Ruth Suberu is a graduate of History and International Relations from Lagos State University, Lagos. She started cultivating maize and cassava in 2016 before she began the vegetable farm Ogun State.
In this episode of our Women in Agriculture, Ms Seburu shares an interesting experience
PT: Can you put us through your journey in agriculture?
Ms Suberu: During my secondary school days, I loved agriculture but I ended up studying History and International Relations at the university. After graduation, I worked with some construction firms where I worked as a secretary. I was not enjoying the job, it was just a routine thing so there was no fun. I decided to try agriculture, I started sourcing for land and I got land. I started farming with cassava and maize, they did not grow well but I was determined not to work for anyone so I started making research but I was harvesting maize in three months and cassava in one year. In between when I’m not harvesting how do I earn a living? So during another research, I came across a training, I registered for it and attended it; after the training, I started growing vegetables.
PT: Before you started the farm, how were you able to raise capital?
Ms Suberu: When I resigned from the construction firm, I had some savings, the land then for an acre was N7000, I got cassava stem and I started. Then the vegetable farm, the only thing I needed was vegetable seeds and a source of water. The profit I got from the farm, I was reinvesting. I was making little progress.
PT: You mentioned leasing land and largely, owning land for women is difficult, did you go by yourself or did you go through a man?
Ms Suberu: I spoke to a friend who helped me to contact someone, so I got the land and I went there to pay for it myself. I don’t think there is an issue for a woman to own land, I think it depends on parties that are involved.
PT: The land you lease, what are their sizes?
Ms Seburu: I have about 16 acres of land and they are all on lease. The payment is not fixed, you have to negotiate with the owner.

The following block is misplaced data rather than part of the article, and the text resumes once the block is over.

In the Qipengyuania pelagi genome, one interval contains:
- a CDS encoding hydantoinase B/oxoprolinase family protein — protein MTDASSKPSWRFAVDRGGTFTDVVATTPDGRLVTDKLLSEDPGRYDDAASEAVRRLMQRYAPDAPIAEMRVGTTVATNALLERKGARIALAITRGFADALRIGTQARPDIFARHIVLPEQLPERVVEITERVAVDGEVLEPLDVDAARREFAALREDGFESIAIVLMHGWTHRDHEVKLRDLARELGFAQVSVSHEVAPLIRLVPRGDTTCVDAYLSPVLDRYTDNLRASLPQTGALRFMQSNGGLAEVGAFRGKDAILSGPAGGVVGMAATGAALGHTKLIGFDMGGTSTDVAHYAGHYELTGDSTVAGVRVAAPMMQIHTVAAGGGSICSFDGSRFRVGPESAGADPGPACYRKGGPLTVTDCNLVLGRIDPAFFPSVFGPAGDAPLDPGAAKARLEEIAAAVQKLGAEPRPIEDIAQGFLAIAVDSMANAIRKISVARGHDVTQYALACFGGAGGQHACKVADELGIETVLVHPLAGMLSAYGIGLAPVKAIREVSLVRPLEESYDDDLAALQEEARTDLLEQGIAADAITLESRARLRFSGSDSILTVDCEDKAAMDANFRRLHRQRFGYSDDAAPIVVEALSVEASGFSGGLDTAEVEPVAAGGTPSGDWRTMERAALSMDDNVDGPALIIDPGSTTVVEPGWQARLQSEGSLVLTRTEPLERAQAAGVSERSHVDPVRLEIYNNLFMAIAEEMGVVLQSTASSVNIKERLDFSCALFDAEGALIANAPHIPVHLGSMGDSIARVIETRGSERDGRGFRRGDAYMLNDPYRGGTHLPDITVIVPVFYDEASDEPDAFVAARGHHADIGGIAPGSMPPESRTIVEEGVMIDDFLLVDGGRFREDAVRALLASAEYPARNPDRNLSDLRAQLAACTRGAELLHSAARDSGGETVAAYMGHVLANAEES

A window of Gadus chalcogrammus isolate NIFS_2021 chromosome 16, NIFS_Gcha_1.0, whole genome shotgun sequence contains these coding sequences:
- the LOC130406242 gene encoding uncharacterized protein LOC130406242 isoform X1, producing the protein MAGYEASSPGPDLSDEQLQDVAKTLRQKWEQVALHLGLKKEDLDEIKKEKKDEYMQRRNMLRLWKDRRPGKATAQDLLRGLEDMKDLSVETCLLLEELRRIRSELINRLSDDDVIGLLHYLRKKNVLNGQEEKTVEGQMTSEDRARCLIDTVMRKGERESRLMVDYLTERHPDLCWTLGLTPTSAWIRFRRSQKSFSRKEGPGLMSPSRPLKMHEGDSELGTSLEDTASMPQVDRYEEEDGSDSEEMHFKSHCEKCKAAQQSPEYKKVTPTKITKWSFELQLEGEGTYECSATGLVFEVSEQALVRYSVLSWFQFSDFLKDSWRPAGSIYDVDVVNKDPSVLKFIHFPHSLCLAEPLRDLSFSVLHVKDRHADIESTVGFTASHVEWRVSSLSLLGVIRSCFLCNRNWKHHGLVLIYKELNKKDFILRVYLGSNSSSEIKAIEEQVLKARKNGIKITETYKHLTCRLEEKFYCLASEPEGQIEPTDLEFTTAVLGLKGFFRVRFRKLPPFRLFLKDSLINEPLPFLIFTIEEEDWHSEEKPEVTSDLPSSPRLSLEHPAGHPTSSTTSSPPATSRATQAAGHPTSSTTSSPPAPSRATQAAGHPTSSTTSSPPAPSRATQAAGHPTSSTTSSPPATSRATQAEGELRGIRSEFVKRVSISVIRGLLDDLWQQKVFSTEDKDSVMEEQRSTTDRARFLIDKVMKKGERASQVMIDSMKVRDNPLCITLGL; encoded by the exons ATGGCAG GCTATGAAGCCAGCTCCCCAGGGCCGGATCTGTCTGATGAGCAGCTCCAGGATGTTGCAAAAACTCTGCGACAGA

PT: Insecurity is the elephant in the room, can you tell us how it has affected your business?
Ms Suberu: Presently, I have not had any challenge of insecurity but I am very careful and conscious of my environment. Herders have not attacked my farm.
PT: The vegetable seeds you plant, how do you get them knowing that there are different methods to get seeds?
Ms Suberu: For pepper, I do the extraction on my own, I preserve it and sell to other farmers but for other vegetables like cucumbers, tomatoes and so on, I buy from seed importers.
PT: Farming is a thing and marketing or selling is another thing, are there available markets for your produce?
Ms Suberu: I go through middlemen when I have in bulk, I move the produce to Lagos markets, like Mile 12, I take to them. But recently I discovered it’s better I sell in nearby markets considering logistics, it is a general market. I take it to Ibadan.
PT: How would you describe being a woman in agriculture, having in mind your age and the challenges?
Ms Suberu: I feel so proud being a farmer, I am passionate about it, it’s not about gender, it’s about what you love to do and the opportunity you have and your passion for it. I am not a social person, so I dedicate my time to my farm. I rarely go to parties.
PT: Being a woman do you employ people on your farm?
Ms Suberu: I employ people on the farm. I have six workers and they are respectful people. Once they see me, they know it’s serious business.
PT: What would you say your basic challenges are?
Ms Suberu: Well, the first one is capital and human labour. It is difficult to get people to work on the farm because most people want white-collar jobs. Most of these works that need human labour can be mechanised. The capital constraint makes it worse for me to even afford any machine. So I have to keep sourcing for human labour.
PT: Do you belong to any farmers association, some say it is a form of breakthrough for them?
Ms Suberu: Yes I belonged to a cooperative ( Adeniyi Cooperative Society), it is a farmer cooperative. Before I joined, some persons benefitted from the government through it.
PT: You complained of labour and machines on your farm, do you use machines on your farm at all?
Ms Suberu: Yes, I do.
PT: If you are given an opportunity to voice out your wants or needs concerning your farm, what would that be?
Ms Suberu: I need farm inputs and machinery. I don’t really need money. I need what will make my business successful.
PT: Family is everything, the care, the love, and support can keep you going. Can you tell us about your family, how they support you and how it has impacted your business?
Ms Suberu: My family doesn’t support me, they don’t believe in what I’m doing, they see me as someone who is suffering in the jungle so I just do my own thing.
Support PREMIUM TIMES' journalism of integrity and credibility
Good journalism costs a lot of money. Yet only good journalism can ensure the possibility of a good society, an accountable democracy, and a transparent government.
For continued free access to the best investigative journalism in the country we ask you to consider making a modest support to this noble endeavour.
By contributing to PREMIUM TIMES, you are helping to sustain a journalism of relevance and ensuring it remains free and available to all.
TEXT AD: To advertise here . Call Willie +2347088095401...